Shakedown in the Shumigans

On a rainy last day of April we set sail from Sand Point on Popof Island to Nagai Island. On our way out, not far from Egg island in the Unga Strait, three grey whales approached the boat to wish us fair winds.

The shakedown proved useful: we discovered the watermaker had some leaks and that the satellite phone was not working properly, which meant we would not be able to download the crucial detailed wheather reports needed to sail the remote Aleutian islands.

Here is a video from these beautiful few days away from civilization and wifi.

 

Highlights: We tried to catch some crab but found our cage taken over by three large starfish. Craig, the captain, decided to go for a snorkel. A blizzard welcomed us back to Sand Point.

Happy Furlong Day, by the way!

Nagai Island, where Shumagin rests

Here are some pictures of Nagai ,specifically Eagle Harbour, our first ascent (1701ft) and Mist Harbour. We had to come back to Sand Point due to some issues with our watermaker and the satellite phone, but will be back out this Sunday, after the “cincou de meiyou” celebrations here.

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From Sand Point, Alaska, to the FIFA World Cup

Four years ago, my brother, some friends and I went to the World Cup in Brazil. I then thought it extremely overrated and determined I would never go to a World Cup again. Yet, here I am, in Sand Point, Alaska, helping prepare a sailing yacht to cross over to Kamchatka and partake in the mayhem of the planet’s most important football event.

Internet is already quite unreliable and slow here on Popof Island, even at the local school’s public library, so these may be the only pictures I’ll share before the Mexico-Sweden game at Luzhniki Stadium in Moscow.

Nice as these pictures may be, they barely reflect the beauty of the Alaskan tundra.

The S/Y ‘Whakaari’, guarded by two bald eagles.

Saturday night at ‘The Jam’. Extremely talented local band playing, among others, awesome covers of Alice in Chains.

Sand Dollar Beach

Top 6 things to do between Phuket and Sand Point, Alaska

On the morning of thursday March 29th, while chilling in my hammock and enjoying the view over Koh Phi Phi and Koh Maithon, I received a formal invitation to visit Kamchatka -that territory only familiar to those who play Risk.

The following day, the first awesome thing I did was to visit the Consulate of the Russian Federation in Bangkok. When asked for plane tickets to support the visa application, I answered I would go by boat. As for hotel reservations, I explained I would sleep on the said boat. The russkis were not impressed, and so suggested I take a seat while they discussed my case. I spent the next hour and a half observing how people lost their nerves, grasping onto my optimism. Very insightful.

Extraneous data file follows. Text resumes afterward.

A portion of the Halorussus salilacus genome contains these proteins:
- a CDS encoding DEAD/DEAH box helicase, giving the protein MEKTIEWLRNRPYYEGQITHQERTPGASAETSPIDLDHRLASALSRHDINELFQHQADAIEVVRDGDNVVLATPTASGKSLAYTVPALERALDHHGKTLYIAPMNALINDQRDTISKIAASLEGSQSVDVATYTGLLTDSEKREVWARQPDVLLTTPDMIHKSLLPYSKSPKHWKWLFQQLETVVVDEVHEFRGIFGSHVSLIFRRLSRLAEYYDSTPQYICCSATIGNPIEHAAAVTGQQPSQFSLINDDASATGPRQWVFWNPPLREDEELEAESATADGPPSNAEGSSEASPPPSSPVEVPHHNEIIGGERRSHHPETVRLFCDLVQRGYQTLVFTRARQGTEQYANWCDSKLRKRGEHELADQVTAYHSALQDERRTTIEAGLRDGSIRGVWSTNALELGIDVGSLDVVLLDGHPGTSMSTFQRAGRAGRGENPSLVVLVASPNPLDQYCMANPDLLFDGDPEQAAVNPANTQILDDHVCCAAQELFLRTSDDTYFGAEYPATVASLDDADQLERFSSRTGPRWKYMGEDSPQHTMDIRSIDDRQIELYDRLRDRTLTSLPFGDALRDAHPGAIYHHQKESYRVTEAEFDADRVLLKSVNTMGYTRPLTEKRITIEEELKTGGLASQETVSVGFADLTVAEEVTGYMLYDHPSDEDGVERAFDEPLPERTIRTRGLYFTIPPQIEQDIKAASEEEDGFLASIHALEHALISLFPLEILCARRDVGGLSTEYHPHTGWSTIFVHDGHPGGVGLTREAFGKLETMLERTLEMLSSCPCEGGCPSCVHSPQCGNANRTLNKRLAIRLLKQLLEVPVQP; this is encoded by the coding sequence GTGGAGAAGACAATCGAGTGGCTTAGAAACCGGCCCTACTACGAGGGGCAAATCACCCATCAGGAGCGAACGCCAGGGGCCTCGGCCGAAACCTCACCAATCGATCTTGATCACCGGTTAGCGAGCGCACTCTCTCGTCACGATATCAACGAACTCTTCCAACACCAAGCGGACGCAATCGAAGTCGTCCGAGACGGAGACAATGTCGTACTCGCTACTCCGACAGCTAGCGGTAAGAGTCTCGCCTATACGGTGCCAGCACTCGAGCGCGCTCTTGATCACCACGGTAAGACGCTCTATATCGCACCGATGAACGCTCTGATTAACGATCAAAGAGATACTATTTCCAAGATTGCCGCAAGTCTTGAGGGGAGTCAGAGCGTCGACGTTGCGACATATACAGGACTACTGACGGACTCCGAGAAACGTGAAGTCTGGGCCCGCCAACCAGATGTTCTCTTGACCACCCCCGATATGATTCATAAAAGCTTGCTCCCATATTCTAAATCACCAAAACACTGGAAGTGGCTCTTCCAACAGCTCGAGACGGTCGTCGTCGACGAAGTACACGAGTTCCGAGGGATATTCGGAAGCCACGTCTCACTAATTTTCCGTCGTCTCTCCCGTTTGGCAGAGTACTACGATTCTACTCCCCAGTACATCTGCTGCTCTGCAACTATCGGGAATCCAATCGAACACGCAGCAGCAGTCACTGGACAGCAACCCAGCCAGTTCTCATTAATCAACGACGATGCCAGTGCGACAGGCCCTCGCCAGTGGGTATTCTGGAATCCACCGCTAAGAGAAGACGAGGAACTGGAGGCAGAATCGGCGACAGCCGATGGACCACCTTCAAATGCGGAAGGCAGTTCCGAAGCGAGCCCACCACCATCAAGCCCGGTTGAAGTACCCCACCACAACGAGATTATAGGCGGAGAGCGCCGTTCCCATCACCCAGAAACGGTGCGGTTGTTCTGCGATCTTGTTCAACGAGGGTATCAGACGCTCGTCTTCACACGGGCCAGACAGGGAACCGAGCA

The second fun-filled activity involves shopping for and packing all kinds of random stuff, including a gas mask, plenty of long underwear, ski pants and a willy-warmer.

Third, get drunk on the free flow of micheladas and margaritas at El Mexicano, while enjoying some sublime chilaquiles and cochinita pibil.

Fourth and a definite must: walk along the Great Wall of China!

Fifth, visit to the Benaroya Hall in Seattle, home to Pearl Jam’s most beautiful concert, in a state only possible in Washington.

And sixth, briefly walk outside Anchorage Airport for a glimpse of the weather and topography that will accompany the S/Y ‘Whakaari’ and her crew accross the Bering Strait.

Cruising through Thailand on a 100cc Honda Wave

When I arrived in Phuket I bought an old, not too pretty, but well-maintained 100cc Honda Wave. In the two years I’ve had it, it has never given problems and only occasionally asks for an oil change. It doesn’t have a working speedometer, stopped counting its milage years ago, goes up to 60km/hr and has a handy grocery basked mounted on the front.

Having quit my job as a sailing instructor and with plenty of time to go through the ridiculous process of a visa run, I decided to make the most of this hassle and drive from Cape Panwa to Ranong on this faithful moped.

The journey starts with a tiresome hike through Phuket’s traffic jams and road works and doesn’t really get interesting until Khao Lak -an unimpressive beach resort town, judged by Mexican and Thai standards.

I spent the night there, at a cheap and cosy guesthouse called Les Fleurs, got semi-drunk at the Monkey Bar, where the talented band was playing oldies but goodies, and left the following morning without wondering whether the town deserved another night.